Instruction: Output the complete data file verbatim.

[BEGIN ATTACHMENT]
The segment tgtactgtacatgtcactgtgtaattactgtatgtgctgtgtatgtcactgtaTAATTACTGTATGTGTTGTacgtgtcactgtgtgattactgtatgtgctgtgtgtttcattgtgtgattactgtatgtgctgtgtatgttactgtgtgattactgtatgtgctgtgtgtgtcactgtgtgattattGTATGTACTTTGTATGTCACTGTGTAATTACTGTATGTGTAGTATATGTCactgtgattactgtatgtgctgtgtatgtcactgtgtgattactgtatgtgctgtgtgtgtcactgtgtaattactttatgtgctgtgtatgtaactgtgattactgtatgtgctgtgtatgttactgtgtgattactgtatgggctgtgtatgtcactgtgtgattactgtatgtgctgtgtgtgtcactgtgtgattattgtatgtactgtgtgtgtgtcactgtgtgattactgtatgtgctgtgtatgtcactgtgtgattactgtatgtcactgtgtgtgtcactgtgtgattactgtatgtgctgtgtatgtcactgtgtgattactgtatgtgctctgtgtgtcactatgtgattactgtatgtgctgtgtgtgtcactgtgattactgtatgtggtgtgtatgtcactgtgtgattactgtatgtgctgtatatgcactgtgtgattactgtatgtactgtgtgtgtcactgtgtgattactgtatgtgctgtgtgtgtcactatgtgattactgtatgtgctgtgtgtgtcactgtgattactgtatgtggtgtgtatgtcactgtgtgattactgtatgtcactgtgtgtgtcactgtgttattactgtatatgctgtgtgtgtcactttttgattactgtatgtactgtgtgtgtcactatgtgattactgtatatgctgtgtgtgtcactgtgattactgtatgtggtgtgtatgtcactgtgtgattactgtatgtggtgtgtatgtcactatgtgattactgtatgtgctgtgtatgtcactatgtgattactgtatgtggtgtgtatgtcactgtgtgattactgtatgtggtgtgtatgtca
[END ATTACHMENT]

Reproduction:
The segment tgtactgtacatgtcactgtgtaattactgtatgtgctgtgtatgtcactgtaTAATTACTGTATGTGTTGTacgtgtcactgtgtgattactgtatgtgctgtgtgtttcattgtgtgattactgtatgtgctgtgtatgttactgtgtgattactgtatgtgctgtgtgtgtcactgtgtgattattGTATGTACTTTGTATGTCACTGTGTAATTACTGTATGTGTAGTATATGTCactgtgattactgtatgtgctgtgtatgtcactgtgtgattactgtatgtgctgtgtgtgtcactgtgtaattactttatgtgctgtgtatgtaactgtgattactgtatgtgctgtgtatgttactgtgtgattactgtatgggctgtgtatgtcactgtgtgattactgtatgtgctgtgtgtgtcactgtgtgattattgtatgtactgtgtgtgtgtcactgtgtgattactgtatgtgctgtgtatgtcactgtgtgattactgtatgtcactgtgtgtgtcactgtgtgattactgtatgtgctgtgtatgtcactgtgtgattactgtatgtgctctgtgtgtcactatgtgattactgtatgtgctgtgtgtgtcactgtgattactgtatgtggtgtgtatgtcactgtgtgattactgtatgtgctgtatatgcactgtgtgattactgtatgtactgtgtgtgtcactgtgtgattactgtatgtgctgtgtgtgtcactatgtgattactgtatgtgctgtgtgtgtcactgtgattactgtatgtggtgtgtatgtcactgtgtgattactgtatgtcactgtgtgtgtcactgtgttattactgtatatgctgtgtgtgtcactttttgattactgtatgtactgtgtgtgtcactatgtgattactgtatatgctgtgtgtgtcactgtgattactgtatgtggtgtgtatgtcactgtgtgattactgtatgtggtgtgtatgtcactatgtgattactgtatgtgctgtgtatgtcactatgtgattactgtatgtggtgtgtatgtcactgtgtgattactgtatgtggtgtgtatgtca